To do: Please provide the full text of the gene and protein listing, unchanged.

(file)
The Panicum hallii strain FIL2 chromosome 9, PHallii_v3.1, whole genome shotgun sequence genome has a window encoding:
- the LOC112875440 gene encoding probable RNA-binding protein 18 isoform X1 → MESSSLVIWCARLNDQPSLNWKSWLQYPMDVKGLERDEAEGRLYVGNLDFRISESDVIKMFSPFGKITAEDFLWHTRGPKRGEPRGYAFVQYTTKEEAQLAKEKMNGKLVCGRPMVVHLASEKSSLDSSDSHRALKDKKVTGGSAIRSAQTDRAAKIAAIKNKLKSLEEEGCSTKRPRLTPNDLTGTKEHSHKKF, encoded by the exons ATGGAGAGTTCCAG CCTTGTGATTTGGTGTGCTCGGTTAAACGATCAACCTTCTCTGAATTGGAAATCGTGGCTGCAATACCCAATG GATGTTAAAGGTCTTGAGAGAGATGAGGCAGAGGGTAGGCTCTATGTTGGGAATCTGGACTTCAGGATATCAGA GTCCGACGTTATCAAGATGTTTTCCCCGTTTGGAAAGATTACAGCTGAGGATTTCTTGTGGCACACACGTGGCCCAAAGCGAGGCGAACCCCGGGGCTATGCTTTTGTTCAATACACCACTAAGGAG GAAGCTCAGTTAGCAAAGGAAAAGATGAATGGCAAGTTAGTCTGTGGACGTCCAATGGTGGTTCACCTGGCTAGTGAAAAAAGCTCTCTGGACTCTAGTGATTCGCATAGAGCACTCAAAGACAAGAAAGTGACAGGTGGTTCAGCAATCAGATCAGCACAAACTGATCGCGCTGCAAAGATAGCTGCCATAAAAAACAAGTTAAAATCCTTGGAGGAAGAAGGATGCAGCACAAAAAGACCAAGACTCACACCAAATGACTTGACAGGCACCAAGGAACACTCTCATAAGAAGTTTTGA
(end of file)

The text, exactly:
The Panicum hallii strain FIL2 chromosome 9, PHallii_v3.1, whole genome shotgun sequence genome has a window encoding:
- the LOC112875440 gene encoding probable RNA-binding protein 18 isoform X1 → MESSSLVIWCARLNDQPSLNWKSWLQYPMDVKGLERDEAEGRLYVGNLDFRISESDVIKMFSPFGKITAEDFLWHTRGPKRGEPRGYAFVQYTTKEEAQLAKEKMNGKLVCGRPMVVHLASEKSSLDSSDSHRALKDKKVTGGSAIRSAQTDRAAKIAAIKNKLKSLEEEGCSTKRPRLTPNDLTGTKEHSHKKF, encoded by the exons ATGGAGAGTTCCAG CCTTGTGATTTGGTGTGCTCGGTTAAACGATCAACCTTCTCTGAATTGGAAATCGTGGCTGCAATACCCAATG GATGTTAAAGGTCTTGAGAGAGATGAGGCAGAGGGTAGGCTCTATGTTGGGAATCTGGACTTCAGGATATCAGA GTCCGACGTTATCAAGATGTTTTCCCCGTTTGGAAAGATTACAGCTGAGGATTTCTTGTGGCACACACGTGGCCCAAAGCGAGGCGAACCCCGGGGCTATGCTTTTGTTCAATACACCACTAAGGAG GAAGCTCAGTTAGCAAAGGAAAAGATGAATGGCAAGTTAGTCTGTGGACGTCCAATGGTGGTTCACCTGGCTAGTGAAAAAAGCTCTCTGGACTCTAGTGATTCGCATAGAGCACTCAAAGACAAGAAAGTGACAGGTGGTTCAGCAATCAGATCAGCACAAACTGATCGCGCTGCAAAGATAGCTGCCATAAAAAACAAGTTAAAATCCTTGGAGGAAGAAGGATGCAGCACAAAAAGACCAAGACTCACACCAAATGACTTGACAGGCACCAAGGAACACTCTCATAAGAAGTTTTGA